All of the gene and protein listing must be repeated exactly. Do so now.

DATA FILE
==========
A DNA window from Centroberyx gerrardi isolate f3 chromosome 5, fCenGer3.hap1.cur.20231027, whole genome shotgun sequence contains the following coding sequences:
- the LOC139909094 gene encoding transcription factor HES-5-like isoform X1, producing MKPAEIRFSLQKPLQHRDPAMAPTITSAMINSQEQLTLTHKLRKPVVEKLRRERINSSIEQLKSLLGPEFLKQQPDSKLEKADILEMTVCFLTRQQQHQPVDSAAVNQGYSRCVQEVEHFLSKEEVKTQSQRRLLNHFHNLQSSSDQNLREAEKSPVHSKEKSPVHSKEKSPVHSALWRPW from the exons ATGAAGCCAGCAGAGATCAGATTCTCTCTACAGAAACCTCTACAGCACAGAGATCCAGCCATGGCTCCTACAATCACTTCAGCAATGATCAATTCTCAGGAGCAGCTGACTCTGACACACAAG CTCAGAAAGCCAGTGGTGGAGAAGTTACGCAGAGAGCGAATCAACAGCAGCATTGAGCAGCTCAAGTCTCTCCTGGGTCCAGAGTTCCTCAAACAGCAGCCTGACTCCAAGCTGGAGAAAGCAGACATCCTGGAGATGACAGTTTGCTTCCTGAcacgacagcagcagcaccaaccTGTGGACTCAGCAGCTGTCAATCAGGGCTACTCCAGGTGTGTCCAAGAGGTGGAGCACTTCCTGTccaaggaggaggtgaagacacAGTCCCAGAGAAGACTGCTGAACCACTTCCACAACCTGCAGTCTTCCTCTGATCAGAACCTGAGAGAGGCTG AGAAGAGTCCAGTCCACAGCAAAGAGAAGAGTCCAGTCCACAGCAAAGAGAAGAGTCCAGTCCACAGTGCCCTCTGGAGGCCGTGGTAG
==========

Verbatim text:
A DNA window from Centroberyx gerrardi isolate f3 chromosome 5, fCenGer3.hap1.cur.20231027, whole genome shotgun sequence contains the following coding sequences:
- the LOC139909094 gene encoding transcription factor HES-5-like isoform X1, producing MKPAEIRFSLQKPLQHRDPAMAPTITSAMINSQEQLTLTHKLRKPVVEKLRRERINSSIEQLKSLLGPEFLKQQPDSKLEKADILEMTVCFLTRQQQHQPVDSAAVNQGYSRCVQEVEHFLSKEEVKTQSQRRLLNHFHNLQSSSDQNLREAEKSPVHSKEKSPVHSKEKSPVHSALWRPW from the exons ATGAAGCCAGCAGAGATCAGATTCTCTCTACAGAAACCTCTACAGCACAGAGATCCAGCCATGGCTCCTACAATCACTTCAGCAATGATCAATTCTCAGGAGCAGCTGACTCTGACACACAAG CTCAGAAAGCCAGTGGTGGAGAAGTTACGCAGAGAGCGAATCAACAGCAGCATTGAGCAGCTCAAGTCTCTCCTGGGTCCAGAGTTCCTCAAACAGCAGCCTGACTCCAAGCTGGAGAAAGCAGACATCCTGGAGATGACAGTTTGCTTCCTGAcacgacagcagcagcaccaaccTGTGGACTCAGCAGCTGTCAATCAGGGCTACTCCAGGTGTGTCCAAGAGGTGGAGCACTTCCTGTccaaggaggaggtgaagacacAGTCCCAGAGAAGACTGCTGAACCACTTCCACAACCTGCAGTCTTCCTCTGATCAGAACCTGAGAGAGGCTG AGAAGAGTCCAGTCCACAGCAAAGAGAAGAGTCCAGTCCACAGCAAAGAGAAGAGTCCAGTCCACAGTGCCCTCTGGAGGCCGTGGTAG